This hypothesis predicts that people who were rebellious, defiant, "bad" children are statistically LESS likely to be spanking  fetishists than the general population, because their "riverbanks" "overflowed" in a different area of the "river."  In the case  of spanking fetishists, the "lowest" point of the metaphorical riverbank allowed a new channel for the repressed emotions  to flow onto what Money (1986; 1987) calls the "lovemap," a neural template mediating the precise elements which lead to sexual arousal.  The young child's brain  is highly "plastic" and the developing lovemap will grow neural connections in response to environmental stimuli ("imprintability").  If, due to the additive effects of specific genes, the area around the river  corresponding to the lovemap is "flooded" when emotional repression first occurs, future repressed emotions will also  tend to follow this same pathway and the developing lovemap will take on the shape and form of such banished emotions.  If humiliation was a traumatic issue in the child's life, humiliation will become an erotic stimulus to the child in fantasy.  If  spankings were a traumatic issue, the fantasy of a spanking will become an erotic stimulus, and so on.  Since such  children are coping with repressed hatred by "acting in" rather than "acting out," this model predicts that a disproportionate  number of spanking fetishists will report having been compliant, "good" children.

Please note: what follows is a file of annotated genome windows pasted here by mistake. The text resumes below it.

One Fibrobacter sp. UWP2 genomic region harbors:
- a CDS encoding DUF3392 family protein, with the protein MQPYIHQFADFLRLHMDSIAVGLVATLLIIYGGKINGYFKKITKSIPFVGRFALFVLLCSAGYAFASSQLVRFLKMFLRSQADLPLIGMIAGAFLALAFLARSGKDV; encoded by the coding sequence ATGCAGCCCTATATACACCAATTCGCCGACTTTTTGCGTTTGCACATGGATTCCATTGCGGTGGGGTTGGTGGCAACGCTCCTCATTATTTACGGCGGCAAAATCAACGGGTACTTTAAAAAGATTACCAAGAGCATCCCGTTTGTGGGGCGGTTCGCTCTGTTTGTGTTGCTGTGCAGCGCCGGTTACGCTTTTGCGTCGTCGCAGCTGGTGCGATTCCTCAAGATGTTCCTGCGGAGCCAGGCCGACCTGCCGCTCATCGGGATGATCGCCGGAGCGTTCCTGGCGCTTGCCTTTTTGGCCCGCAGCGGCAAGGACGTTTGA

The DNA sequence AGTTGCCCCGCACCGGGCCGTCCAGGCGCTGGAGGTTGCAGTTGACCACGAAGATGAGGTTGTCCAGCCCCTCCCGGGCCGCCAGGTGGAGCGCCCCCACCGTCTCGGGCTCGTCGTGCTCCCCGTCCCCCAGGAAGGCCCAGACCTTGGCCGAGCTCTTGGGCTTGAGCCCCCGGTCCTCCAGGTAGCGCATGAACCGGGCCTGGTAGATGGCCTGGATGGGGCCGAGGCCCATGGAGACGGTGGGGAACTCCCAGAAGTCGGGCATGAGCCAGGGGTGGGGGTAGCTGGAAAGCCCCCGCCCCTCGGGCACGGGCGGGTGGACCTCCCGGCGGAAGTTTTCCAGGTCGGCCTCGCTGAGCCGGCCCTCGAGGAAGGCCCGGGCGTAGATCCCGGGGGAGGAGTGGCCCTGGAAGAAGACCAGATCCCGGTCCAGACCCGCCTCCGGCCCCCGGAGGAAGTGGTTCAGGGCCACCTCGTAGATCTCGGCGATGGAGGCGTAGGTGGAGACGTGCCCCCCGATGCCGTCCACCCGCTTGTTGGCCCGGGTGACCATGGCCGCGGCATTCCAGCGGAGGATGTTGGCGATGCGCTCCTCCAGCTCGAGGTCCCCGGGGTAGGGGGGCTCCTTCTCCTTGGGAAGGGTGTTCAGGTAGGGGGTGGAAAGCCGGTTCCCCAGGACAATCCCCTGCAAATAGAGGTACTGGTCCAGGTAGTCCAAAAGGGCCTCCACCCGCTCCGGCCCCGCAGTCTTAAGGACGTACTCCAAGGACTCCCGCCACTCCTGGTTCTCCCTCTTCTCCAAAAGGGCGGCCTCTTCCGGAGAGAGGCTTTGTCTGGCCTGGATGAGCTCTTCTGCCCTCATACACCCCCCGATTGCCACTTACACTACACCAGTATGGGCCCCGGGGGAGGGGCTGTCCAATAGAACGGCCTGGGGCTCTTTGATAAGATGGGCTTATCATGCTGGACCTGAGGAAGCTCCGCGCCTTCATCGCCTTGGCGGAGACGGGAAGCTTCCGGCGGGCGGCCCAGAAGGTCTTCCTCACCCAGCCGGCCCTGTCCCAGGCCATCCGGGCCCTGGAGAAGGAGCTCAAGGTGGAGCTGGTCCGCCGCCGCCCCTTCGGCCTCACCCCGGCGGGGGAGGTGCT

Tension arising from repression must be discharged.  The "bad" child discharges it by acting out.  The "good," spanking  fetishist child discharges it by masturbation.  The budding spanking fetishist will not experience as much parental  disapproval as his or her more rebellious siblings, but will typically experience a great deal of guilt and shame. Negative  messages about masturbation and sex in general may well contribute to this guilt, but I suggest that the feeling of shame  comes from a deeper source and may typically originate well before the child is able to become aware of and internalize  negative messages about sexuality and the genitals.  Guilt, in my view, is not an emotion in and of itself, but rather a  disguised form of fear.  The fear, in this case, is the fear of loss of parental love.  This could explain why so many fetishists delurking on internet forums report having felt while growing up that they were "bad" or "wrong" for  having their particular fascination with spanking, even though they were never actually told that such an obsession was  a "bad" thing.  This latter fact is clear from the large number of such delurk posts in which the writer reports having  thought as a child that they were "the only person in the world" with such fantasies.  Clearly, if they thought they were unique, no one could have told them that "people who have sexy spanking fantasies are bad" because such an admonition  would reveal that other such "bad" people do exist in the world.  In some particularly sad cases, discovery in adulthood of the internet-based forum was the first evidence they had ever encountered of the existence of others like  themselves.  This means that throughout their childhoods and into adulthood, many of these individuals must have carried around a sense of isolation, guilt and shame which could not possibly have benefitted them on their developmental  journeys.  I propose that this sense of shame arises because repressed hatred of the spanking parent is at the root of their  sexual fascination with spanking.  This hatred feels on an unconscious level like a wild animal which, if let out of its erotosexual "cage" would surely either kill the parent or cause the parent to hate and reject the child in return.  The fear of  losing the parent is experienced in disguised form as guilt about the spanking-oriented fantasies.